Rogers’ legislation is exceptionally friendly to the state’s incumbent phone and cable companies, and they have returned the favor with a sudden interest in financing Rogers’ 2012 re-election bid. In the last quarter alone, Georgia’s largest cable and phone companies have sent some big thank-you checks to the senator’s campaign:

  • Cable Television Association of Georgia ($500)
  • Verizon ($500)
  • Charter Communications ($500)
  • Comcast ($1,000)
  • AT&T ($1,500)

A review of the senator’s earlier campaign contributions showed no interest among large telecommunications companies operating in Georgia. That all changed, however, when the senator announced he was getting into the community broadband over-regulation business.

Phil also refutes the supposed failures cited by those pushing the bill. Not only do such stories misrepresent what really happened, some actually cite EPB's incredible 1Gbps service as demonstrating that munis are out of touch. What else would you expect from the Heartland Institute, which made its name fighting against the radical claim that cigarettes are linked to cancer?

Government Technology's Brian Heaton also covered the story in "Georgia Community Broaband in Legislative Crosshairs."

In addition, Mitchell [me] said that SB 313’s requirement of the public entity paying the same taxes or the same cost of capital as the private sector is another red herring. He said that while the provision looks reasonable on the surface, it would critically hamstring any effort to establish government-owned high-speed broadband services.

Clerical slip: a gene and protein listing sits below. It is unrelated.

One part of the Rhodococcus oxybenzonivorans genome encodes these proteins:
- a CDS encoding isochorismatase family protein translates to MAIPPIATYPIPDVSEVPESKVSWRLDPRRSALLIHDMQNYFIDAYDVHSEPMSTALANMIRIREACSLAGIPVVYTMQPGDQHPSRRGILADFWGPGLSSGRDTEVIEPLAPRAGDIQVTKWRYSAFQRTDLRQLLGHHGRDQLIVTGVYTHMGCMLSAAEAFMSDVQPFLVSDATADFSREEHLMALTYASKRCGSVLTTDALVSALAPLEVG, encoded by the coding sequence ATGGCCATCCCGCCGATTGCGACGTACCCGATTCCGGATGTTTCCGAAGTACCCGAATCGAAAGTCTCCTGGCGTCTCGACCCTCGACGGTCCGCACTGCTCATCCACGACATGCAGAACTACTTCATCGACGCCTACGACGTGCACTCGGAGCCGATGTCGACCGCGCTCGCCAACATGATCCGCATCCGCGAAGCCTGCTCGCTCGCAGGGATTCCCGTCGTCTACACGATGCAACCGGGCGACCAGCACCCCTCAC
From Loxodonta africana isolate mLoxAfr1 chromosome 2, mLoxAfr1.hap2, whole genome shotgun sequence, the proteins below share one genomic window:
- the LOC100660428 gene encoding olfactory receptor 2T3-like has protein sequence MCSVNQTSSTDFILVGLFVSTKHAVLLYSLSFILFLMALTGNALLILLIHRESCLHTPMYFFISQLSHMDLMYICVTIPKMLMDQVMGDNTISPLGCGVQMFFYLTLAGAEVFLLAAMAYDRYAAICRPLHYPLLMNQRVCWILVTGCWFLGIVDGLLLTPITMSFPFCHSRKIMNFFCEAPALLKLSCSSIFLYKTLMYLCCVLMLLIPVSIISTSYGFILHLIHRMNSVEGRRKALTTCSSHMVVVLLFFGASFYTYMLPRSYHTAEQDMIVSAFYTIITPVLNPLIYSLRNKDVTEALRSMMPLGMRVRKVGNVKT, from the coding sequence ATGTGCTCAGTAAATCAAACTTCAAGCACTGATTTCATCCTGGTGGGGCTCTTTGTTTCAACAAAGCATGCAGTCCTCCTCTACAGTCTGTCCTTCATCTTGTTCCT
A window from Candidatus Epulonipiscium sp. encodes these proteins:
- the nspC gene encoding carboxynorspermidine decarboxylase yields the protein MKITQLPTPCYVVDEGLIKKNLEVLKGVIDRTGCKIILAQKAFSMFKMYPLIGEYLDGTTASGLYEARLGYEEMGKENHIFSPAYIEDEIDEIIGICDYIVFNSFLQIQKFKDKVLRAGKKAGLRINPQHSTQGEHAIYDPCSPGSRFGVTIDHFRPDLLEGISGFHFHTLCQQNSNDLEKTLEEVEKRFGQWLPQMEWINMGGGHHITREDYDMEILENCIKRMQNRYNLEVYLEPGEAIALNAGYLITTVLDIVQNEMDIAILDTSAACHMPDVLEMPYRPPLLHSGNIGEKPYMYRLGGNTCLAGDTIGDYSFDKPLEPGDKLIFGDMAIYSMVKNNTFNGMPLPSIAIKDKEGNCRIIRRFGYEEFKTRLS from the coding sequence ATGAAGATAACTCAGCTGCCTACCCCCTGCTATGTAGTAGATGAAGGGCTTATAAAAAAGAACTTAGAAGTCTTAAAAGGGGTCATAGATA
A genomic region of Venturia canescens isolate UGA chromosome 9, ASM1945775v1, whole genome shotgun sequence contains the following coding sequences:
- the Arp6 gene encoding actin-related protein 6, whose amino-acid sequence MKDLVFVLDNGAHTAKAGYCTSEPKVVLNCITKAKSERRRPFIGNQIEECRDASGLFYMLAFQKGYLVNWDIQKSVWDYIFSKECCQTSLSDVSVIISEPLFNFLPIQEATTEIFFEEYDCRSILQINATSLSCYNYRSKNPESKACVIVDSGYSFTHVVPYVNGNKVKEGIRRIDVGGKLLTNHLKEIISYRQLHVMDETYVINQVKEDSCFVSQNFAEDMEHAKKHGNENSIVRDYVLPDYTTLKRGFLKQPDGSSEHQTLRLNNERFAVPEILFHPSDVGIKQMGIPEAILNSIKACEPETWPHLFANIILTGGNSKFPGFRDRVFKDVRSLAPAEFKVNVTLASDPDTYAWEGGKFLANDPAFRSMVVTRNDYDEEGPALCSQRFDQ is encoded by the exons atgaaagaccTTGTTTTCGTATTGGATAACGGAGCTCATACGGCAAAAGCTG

“That’s like telling me I have to pay the same...

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Posted January 10, 2012 by christopher

One of the reasons community broadband networks face so many unique hurdles (often created deliberately by states in response to cable/dsl lobbying) is because of the many ways in which campaign finance corrupts our national and state governments.

Community broadband networks are focused on meeting community needs, not sending lobbyist armies into Washington, DC, and state capitals (though one of things we do at the Institute for Local Self-Reliance is offer help to those that do push pro-community agendas in these areas).

To understand why DC is so focused on furthering the corporate agendas of AT&T, Comcast, Time Warner Cable, and others, is to understand the revolving door. (Also, understanding capture -- which we have explained previously.)

In short, many of the people who make decisions about telecommunications policy in DC have worked, will work, or are presently working for the massive companies that effectively control access to the Internet in most of America's communities.

The good folks at Geke.US have created the following Comcast Venn Diagram illustrating a small piece of the DC revolving door.

Comcast and DC's revolving door Venn Diagram

Reforming this system is a deep, seemingly intractable problem. But for those looking for answers, a good place to start is with the work of Lawrence Lessig. I just finished his Republic, Lost, which offers a grand tour of the problems resulting from the present system of campaign finance.

You can also see a number of his presentations here.

His organization, the Rootstrikers aim to get to the root of problems rather than being distracted by trying to fix symptoms of deeper problems. This is precisely what we do with our focus on community networks.

Many focus solely on resolving digital divide issues, improving rural access to the Internet, lowering the cost of broadband, or the various other problems that result from narrowly-focused private corporations owning and controlling essential communications infrastructure with...